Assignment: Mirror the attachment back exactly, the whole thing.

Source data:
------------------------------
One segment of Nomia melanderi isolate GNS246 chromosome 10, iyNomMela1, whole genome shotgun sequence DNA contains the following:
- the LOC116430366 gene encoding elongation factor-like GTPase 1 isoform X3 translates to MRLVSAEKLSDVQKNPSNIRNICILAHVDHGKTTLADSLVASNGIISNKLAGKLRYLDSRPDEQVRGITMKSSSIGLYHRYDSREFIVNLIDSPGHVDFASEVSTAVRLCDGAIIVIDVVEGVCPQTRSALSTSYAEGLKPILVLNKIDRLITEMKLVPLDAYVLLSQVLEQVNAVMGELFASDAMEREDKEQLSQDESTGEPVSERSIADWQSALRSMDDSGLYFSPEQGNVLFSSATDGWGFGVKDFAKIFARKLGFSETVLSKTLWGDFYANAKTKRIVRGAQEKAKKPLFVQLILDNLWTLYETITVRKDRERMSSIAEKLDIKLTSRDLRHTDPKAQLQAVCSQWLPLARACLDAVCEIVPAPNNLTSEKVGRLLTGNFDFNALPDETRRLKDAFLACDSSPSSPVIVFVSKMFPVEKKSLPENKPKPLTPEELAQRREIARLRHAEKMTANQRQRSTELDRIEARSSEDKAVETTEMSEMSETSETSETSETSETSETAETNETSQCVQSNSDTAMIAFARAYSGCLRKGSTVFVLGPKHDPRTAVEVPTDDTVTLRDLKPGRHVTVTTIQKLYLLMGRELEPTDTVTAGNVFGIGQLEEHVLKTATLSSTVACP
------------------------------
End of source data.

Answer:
One segment of Nomia melanderi isolate GNS246 chromosome 10, iyNomMela1, whole genome shotgun sequence DNA contains the following:
- the LOC116430366 gene encoding elongation factor-like GTPase 1 isoform X3 translates to MRLVSAEKLSDVQKNPSNIRNICILAHVDHGKTTLADSLVASNGIISNKLAGKLRYLDSRPDEQVRGITMKSSSIGLYHRYDSREFIVNLIDSPGHVDFASEVSTAVRLCDGAIIVIDVVEGVCPQTRSALSTSYAEGLKPILVLNKIDRLITEMKLVPLDAYVLLSQVLEQVNAVMGELFASDAMEREDKEQLSQDESTGEPVSERSIADWQSALRSMDDSGLYFSPEQGNVLFSSATDGWGFGVKDFAKIFARKLGFSETVLSKTLWGDFYANAKTKRIVRGAQEKAKKPLFVQLILDNLWTLYETITVRKDRERMSSIAEKLDIKLTSRDLRHTDPKAQLQAVCSQWLPLARACLDAVCEIVPAPNNLTSEKVGRLLTGNFDFNALPDETRRLKDAFLACDSSPSSPVIVFVSKMFPVEKKSLPENKPKPLTPEELAQRREIARLRHAEKMTANQRQRSTELDRIEARSSEDKAVETTEMSEMSETSETSETSETSETSETAETNETSQCVQSNSDTAMIAFARAYSGCLRKGSTVFVLGPKHDPRTAVEVPTDDTVTLRDLKPGRHVTVTTIQKLYLLMGRELEPTDTVTAGNVFGIGQLEEHVLKTATLSSTVACP